Jim: That would be the first big step. The second step would be to pursue with all our hearts an unhypocritical life characterized by a vibrant, practical holiness.

Michael: But, isn’t this just the thing I’m afraid of? If I really dive into a full pursuit of the kind of spiritual life we’ve been talking about for weeks, won’t my shortcomings quickly come to the surface, and won’t my hypocrisy be exposed?

Jim: Do you realize that this kind of fear has kept a lot of very sincere people from taking the leap into a pursuit of a full spiritual life. For example, many people would never think of taking up skiing at your age because of their fear of falling down.

Michael: You keep talking like I’m an old man!

Jim: Sorry. But didn’t you have any fear of falling down this past weekend when you got off the chair-lift and looked down that steep hill for the first time?

Michael: Of course I did. But I knew that I would never learn how to ski if I didn’t take the risk. In fact, I did fall down quite a few times, but I kept getting up and trying again.

Jim: Just as the fear of falling down has kept many a person from ever learning how to ski, the fear of falling down spiritually—the fear of looking like a fool and appearing the hypocrite—has kept a lot of otherwise honest people from letting loose into the pursuit of a passionate and dedicated devotion to Christ.

Michael: You couldn’t have described my feelings better. But what should I do about it?

Jim: The first thing you should do is keep up a vigilant campaign against hypocrisy. Nevertheless, this campaign should be—at least for the present—a personal campaign rather than a public one. Fight personal hypocrisy in every way you know. Since this is already, I believe, one of your strengths, I’ll say no more. As to diving into spiritual life, you just have to take the risk and start. But let me make one practical suggestion. Don’t tell too many people that you’ve made a decision to move forward spiritually. Only share it with your closest spiritual friends—though definitely share it with them. Live it a while before you preach it. Let other people learn about it by … osmosis that you’ve made a decision to live all for Jesus. They’ll realize it soon enough, I can assure you. But living a lot and talking a little will go a long way to holding off your fear of appearing a hypocrite before others.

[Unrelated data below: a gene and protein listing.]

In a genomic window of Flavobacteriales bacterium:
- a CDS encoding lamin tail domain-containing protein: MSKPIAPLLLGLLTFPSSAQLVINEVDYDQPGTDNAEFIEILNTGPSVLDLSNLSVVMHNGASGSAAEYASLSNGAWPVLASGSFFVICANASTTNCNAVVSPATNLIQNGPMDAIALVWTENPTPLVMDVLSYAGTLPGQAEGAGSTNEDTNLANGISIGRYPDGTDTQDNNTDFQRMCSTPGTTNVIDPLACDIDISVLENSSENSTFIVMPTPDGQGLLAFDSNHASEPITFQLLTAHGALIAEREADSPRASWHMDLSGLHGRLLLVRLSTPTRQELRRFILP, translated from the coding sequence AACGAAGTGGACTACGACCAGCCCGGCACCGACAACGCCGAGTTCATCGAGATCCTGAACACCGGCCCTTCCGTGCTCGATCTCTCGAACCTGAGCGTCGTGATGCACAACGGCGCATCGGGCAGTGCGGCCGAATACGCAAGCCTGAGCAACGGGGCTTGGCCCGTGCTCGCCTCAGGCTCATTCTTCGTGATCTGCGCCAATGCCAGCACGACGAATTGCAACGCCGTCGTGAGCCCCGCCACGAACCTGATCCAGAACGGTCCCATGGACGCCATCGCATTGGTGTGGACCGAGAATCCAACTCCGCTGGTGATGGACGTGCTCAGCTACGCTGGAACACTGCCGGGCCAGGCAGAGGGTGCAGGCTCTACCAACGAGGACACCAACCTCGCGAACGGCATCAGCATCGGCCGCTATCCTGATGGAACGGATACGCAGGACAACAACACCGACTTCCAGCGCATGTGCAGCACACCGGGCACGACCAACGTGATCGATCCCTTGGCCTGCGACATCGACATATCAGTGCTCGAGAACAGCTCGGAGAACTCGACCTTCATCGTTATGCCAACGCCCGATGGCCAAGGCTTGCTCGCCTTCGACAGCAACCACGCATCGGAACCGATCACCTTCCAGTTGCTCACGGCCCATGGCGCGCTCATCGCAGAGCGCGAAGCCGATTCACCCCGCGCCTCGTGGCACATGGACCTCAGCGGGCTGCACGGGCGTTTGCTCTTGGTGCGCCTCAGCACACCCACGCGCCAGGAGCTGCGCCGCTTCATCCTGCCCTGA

Michael: But if I begin to act like I want to live totally for Christ, I know a lot of people are going to begin pointing out my shortcomings …

Jim: Just like you’re aware of others’ shortcomings?

Michael: (sheepishly) Uh huh.

Jim: First of all, you’re not going to act like it, you’re going to actually, truly, and really begin living it. Second, you’re simply going to have to take a risk. You may be accused of hypocrisy occasionally. Just receive any valid points of criticism, take them to Jesus in prayer, and keep pressing on. God will build humility into your life through such experiences. Third, don’t start teaching until you’re very sure that teaching is what God wants you to do, because the Bible holds the teacher to a higher standard than the non-teacher.[1]

Michael: I wish I had more role-models and examples in my life.

Jim: Finding models who live the kind of life we’ve discussed is difficult these days. But don’t forget that Jesus himself is your model. All the saints in history have at one time or another felt the loneliness that a devoted life lived out in the midst of mediocrity can bring. You’ll occasionally feel this loneliness, too. But God will give you heart-friends along the way who will walk this path with you and encourage you in it.

Michael: I’m glad you’re such a friend. I’m sorry I’m not such a friend for you.

Jim: Don’t underestimate what your friendship has meant to me, Michael. Just concentrate on walking closely with your Lord and you’ll be more encouragement to me than anything you could possibly imagine.

Michael: Maybe I should try …

Read Questions Over Breakfast #12: Can One Person Change the World?

[1] James 3:1.